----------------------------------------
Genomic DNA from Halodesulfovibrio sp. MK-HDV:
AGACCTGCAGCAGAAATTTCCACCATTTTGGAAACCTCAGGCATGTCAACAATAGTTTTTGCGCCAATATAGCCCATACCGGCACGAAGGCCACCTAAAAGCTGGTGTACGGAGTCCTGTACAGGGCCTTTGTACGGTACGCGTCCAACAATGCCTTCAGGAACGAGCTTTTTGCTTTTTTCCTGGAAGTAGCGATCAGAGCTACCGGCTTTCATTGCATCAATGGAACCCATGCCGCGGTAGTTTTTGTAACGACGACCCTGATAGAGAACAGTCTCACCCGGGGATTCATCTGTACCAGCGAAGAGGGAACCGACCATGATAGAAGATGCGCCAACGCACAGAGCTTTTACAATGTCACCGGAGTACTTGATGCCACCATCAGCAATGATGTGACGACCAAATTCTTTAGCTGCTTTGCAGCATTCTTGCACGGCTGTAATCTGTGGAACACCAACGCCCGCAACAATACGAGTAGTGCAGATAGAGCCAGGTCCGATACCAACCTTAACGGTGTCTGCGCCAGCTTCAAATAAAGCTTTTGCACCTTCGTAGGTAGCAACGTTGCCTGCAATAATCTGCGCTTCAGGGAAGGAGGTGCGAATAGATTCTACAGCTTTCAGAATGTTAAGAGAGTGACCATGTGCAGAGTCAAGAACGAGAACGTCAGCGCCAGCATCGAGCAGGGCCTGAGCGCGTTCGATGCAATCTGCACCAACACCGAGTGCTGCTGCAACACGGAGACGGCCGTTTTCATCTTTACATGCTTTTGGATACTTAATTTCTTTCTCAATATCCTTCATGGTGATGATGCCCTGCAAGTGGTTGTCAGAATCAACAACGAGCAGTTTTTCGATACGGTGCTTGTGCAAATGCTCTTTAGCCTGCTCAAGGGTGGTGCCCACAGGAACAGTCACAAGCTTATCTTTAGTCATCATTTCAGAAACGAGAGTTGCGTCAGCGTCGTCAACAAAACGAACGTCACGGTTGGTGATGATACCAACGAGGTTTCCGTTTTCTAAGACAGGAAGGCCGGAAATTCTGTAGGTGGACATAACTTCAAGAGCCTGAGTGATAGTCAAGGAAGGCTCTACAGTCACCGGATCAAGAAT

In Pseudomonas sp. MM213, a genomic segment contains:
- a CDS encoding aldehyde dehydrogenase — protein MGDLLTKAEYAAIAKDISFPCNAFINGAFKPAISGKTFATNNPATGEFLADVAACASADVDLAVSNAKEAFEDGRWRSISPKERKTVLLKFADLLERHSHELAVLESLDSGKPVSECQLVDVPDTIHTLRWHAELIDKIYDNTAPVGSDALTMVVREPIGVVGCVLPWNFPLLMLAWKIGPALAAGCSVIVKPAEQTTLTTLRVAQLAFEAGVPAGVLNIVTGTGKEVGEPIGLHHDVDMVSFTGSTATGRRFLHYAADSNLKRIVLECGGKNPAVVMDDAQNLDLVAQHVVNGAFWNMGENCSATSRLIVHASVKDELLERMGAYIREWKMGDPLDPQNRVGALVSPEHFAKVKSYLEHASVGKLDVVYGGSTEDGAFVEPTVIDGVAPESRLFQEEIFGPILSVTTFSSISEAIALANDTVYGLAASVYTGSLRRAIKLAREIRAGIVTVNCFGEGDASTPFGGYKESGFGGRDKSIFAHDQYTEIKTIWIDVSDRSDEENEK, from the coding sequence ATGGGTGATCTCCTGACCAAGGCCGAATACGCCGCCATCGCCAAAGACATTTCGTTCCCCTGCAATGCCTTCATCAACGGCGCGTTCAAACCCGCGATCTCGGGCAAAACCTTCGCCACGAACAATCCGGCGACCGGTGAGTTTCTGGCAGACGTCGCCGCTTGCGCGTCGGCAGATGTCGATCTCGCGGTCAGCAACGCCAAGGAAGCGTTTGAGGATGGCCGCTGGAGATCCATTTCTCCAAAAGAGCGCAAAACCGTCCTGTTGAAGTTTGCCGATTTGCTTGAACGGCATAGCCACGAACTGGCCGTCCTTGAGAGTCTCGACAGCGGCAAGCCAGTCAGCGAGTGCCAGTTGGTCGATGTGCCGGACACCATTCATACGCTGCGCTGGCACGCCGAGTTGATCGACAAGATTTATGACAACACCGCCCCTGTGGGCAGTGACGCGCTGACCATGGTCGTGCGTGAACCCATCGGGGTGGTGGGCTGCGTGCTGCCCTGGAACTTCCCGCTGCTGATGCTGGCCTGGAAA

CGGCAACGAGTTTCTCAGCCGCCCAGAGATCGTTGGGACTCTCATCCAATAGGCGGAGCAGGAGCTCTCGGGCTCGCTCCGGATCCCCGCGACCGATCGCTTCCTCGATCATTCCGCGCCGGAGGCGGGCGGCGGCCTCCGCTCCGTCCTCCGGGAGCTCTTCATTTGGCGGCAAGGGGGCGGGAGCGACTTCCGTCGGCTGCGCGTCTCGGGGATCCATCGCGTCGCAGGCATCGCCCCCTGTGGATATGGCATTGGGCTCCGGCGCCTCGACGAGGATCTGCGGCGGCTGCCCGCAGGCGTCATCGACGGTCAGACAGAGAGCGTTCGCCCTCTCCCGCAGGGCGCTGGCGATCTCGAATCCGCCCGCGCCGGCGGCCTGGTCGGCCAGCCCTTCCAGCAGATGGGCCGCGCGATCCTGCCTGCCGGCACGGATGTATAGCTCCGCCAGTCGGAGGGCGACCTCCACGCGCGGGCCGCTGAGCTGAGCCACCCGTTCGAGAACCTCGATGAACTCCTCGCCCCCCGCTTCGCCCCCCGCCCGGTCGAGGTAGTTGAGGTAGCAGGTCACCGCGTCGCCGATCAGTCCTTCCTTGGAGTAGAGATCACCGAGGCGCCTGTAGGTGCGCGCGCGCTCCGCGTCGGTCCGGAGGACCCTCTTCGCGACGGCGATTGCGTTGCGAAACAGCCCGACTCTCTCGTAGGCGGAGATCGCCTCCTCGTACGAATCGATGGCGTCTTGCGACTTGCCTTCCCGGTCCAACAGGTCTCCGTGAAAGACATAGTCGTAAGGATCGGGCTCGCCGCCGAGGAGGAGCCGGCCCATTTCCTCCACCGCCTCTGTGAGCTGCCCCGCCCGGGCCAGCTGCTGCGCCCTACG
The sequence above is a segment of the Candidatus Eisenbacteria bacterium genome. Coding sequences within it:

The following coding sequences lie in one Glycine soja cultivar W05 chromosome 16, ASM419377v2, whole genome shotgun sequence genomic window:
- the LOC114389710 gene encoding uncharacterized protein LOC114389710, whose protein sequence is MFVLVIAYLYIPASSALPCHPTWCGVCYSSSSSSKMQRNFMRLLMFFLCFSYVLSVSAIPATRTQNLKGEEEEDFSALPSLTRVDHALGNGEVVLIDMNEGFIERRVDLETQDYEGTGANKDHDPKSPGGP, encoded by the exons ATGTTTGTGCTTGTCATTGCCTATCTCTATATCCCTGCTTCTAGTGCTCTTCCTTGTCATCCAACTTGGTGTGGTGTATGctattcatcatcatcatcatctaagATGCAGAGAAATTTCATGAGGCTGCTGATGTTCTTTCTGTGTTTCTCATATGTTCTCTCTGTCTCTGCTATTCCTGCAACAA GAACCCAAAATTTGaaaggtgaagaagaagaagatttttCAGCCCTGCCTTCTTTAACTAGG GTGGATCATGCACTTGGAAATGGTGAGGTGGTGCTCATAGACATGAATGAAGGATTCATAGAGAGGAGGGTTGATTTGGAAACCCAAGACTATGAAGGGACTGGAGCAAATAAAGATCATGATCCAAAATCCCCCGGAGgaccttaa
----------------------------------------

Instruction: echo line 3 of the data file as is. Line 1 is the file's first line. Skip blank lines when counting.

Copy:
In Pseudomonas sp. MM213, a genomic segment contains: